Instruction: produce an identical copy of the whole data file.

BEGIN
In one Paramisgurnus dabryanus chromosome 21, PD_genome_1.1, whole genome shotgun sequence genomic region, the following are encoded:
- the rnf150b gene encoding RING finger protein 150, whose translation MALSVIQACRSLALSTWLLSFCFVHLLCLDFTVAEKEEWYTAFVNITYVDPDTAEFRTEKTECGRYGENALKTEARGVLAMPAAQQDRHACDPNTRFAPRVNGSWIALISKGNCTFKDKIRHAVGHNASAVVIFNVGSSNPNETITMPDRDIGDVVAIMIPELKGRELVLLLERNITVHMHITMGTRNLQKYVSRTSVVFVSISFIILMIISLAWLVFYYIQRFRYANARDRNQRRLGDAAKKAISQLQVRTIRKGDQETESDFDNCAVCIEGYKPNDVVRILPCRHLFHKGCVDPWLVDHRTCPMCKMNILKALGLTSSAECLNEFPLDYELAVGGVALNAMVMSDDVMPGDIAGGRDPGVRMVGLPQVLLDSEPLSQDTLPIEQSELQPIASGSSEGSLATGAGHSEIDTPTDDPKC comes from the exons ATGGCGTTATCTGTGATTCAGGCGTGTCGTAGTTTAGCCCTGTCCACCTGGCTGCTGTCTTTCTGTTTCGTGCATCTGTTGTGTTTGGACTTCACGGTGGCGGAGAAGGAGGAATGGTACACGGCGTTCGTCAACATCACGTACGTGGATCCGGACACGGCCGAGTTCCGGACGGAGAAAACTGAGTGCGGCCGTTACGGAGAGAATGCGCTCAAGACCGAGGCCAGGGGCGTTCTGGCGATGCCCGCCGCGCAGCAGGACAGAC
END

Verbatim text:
In one Paramisgurnus dabryanus chromosome 21, PD_genome_1.1, whole genome shotgun sequence genomic region, the following are encoded:
- the rnf150b gene encoding RING finger protein 150, whose translation MALSVIQACRSLALSTWLLSFCFVHLLCLDFTVAEKEEWYTAFVNITYVDPDTAEFRTEKTECGRYGENALKTEARGVLAMPAAQQDRHACDPNTRFAPRVNGSWIALISKGNCTFKDKIRHAVGHNASAVVIFNVGSSNPNETITMPDRDIGDVVAIMIPELKGRELVLLLERNITVHMHITMGTRNLQKYVSRTSVVFVSISFIILMIISLAWLVFYYIQRFRYANARDRNQRRLGDAAKKAISQLQVRTIRKGDQETESDFDNCAVCIEGYKPNDVVRILPCRHLFHKGCVDPWLVDHRTCPMCKMNILKALGLTSSAECLNEFPLDYELAVGGVALNAMVMSDDVMPGDIAGGRDPGVRMVGLPQVLLDSEPLSQDTLPIEQSELQPIASGSSEGSLATGAGHSEIDTPTDDPKC comes from the exons ATGGCGTTATCTGTGATTCAGGCGTGTCGTAGTTTAGCCCTGTCCACCTGGCTGCTGTCTTTCTGTTTCGTGCATCTGTTGTGTTTGGACTTCACGGTGGCGGAGAAGGAGGAATGGTACACGGCGTTCGTCAACATCACGTACGTGGATCCGGACACGGCCGAGTTCCGGACGGAGAAAACTGAGTGCGGCCGTTACGGAGAGAATGCGCTCAAGACCGAGGCCAGGGGCGTTCTGGCGATGCCCGCCGCGCAGCAGGACAGAC